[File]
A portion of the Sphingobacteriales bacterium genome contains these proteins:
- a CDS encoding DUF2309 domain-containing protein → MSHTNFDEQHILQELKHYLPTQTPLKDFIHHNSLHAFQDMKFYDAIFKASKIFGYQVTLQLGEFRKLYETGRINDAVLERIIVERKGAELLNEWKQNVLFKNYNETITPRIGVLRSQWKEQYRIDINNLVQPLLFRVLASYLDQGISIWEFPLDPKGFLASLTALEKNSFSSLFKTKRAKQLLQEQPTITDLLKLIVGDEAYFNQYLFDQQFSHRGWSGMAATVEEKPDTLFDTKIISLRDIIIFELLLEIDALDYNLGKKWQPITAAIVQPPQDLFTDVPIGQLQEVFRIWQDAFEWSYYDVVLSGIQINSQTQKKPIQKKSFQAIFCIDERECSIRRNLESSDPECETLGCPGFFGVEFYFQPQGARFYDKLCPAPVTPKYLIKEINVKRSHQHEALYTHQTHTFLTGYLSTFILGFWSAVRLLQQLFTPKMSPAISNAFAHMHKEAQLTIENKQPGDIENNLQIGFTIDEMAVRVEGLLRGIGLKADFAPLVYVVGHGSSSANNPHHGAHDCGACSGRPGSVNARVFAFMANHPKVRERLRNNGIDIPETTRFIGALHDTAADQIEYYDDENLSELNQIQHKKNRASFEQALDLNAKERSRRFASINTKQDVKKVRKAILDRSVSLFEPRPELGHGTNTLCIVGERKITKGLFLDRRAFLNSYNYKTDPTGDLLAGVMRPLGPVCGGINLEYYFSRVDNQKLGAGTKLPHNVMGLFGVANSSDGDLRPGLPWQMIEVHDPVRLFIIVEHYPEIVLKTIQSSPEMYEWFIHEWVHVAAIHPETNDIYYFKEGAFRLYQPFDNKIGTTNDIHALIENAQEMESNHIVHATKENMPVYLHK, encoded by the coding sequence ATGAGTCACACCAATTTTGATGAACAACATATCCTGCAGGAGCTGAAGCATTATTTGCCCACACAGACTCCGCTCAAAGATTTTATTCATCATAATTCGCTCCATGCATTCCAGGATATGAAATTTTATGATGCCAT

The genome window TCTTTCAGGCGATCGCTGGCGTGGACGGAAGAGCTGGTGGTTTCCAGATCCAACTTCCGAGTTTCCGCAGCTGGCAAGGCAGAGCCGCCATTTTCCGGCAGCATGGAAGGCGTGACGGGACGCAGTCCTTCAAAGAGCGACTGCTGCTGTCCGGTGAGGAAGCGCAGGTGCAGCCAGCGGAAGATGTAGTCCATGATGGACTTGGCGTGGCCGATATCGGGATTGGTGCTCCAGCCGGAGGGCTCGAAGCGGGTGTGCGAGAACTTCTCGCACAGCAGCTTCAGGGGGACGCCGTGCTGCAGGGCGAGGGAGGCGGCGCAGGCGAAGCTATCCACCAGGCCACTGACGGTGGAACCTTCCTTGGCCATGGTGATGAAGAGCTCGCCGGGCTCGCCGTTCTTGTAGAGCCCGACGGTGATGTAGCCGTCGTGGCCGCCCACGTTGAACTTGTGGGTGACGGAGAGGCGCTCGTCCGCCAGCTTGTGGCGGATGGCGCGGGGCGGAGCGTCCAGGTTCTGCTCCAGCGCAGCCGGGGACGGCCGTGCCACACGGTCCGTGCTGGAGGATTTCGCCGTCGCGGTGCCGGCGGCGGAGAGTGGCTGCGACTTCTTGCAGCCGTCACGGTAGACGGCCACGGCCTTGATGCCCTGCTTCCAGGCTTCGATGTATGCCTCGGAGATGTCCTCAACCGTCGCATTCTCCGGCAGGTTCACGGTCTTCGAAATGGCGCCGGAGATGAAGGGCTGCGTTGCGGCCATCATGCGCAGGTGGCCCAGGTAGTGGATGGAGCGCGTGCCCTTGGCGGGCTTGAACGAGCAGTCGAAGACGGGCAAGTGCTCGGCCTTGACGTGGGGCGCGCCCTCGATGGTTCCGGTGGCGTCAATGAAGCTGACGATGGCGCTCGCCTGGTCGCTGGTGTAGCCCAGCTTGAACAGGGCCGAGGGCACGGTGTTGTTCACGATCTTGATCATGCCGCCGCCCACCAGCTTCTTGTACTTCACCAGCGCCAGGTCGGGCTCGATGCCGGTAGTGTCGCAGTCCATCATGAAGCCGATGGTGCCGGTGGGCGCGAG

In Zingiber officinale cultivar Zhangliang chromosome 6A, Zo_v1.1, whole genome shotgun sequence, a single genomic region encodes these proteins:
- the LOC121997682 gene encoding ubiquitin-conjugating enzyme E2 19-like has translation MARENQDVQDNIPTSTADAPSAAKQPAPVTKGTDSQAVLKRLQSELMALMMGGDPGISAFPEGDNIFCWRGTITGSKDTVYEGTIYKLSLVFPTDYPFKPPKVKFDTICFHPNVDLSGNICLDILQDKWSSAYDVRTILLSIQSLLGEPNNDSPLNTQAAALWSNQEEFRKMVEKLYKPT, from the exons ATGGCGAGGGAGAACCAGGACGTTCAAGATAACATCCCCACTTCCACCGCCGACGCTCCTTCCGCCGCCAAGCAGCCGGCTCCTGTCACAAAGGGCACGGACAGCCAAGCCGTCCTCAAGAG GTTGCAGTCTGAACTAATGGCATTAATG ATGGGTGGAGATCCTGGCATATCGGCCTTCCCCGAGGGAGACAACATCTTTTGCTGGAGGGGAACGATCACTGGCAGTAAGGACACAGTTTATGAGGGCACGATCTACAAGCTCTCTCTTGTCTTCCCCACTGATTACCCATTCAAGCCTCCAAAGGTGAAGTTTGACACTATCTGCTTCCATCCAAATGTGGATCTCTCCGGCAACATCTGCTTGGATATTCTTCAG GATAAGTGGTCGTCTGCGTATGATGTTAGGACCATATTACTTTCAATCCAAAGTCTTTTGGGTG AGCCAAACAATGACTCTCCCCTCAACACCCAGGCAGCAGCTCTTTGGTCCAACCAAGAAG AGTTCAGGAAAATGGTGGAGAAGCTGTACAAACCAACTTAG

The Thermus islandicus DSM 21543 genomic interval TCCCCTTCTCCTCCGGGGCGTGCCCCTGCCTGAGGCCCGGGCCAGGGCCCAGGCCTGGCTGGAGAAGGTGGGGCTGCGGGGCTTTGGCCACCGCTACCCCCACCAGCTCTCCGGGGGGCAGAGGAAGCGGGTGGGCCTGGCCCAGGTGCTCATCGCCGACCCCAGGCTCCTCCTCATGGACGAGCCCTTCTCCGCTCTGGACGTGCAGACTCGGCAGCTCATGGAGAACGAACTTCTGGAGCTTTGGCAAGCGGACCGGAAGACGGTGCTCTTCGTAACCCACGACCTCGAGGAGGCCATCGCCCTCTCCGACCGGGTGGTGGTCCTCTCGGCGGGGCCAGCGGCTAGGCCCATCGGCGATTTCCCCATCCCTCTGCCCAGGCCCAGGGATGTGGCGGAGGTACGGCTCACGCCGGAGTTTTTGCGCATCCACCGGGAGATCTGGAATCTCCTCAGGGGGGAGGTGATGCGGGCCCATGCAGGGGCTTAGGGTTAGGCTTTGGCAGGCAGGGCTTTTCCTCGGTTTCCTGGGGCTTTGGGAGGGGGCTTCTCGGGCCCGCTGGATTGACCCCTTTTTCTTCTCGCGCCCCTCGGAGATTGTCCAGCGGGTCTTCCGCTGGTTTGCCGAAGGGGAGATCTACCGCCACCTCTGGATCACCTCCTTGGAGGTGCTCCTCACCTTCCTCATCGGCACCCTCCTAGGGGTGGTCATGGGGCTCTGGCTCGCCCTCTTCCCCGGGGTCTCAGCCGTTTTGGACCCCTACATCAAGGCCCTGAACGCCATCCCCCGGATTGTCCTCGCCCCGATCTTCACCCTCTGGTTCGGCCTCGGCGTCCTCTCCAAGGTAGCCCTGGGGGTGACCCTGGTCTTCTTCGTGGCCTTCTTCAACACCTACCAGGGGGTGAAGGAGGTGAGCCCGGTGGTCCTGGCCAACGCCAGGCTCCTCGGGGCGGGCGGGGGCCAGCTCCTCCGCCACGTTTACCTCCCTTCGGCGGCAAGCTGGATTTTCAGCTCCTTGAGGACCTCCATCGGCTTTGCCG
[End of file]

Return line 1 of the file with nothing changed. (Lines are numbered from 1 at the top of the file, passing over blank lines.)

A portion of the Sphingobacteriales bacterium genome contains these proteins: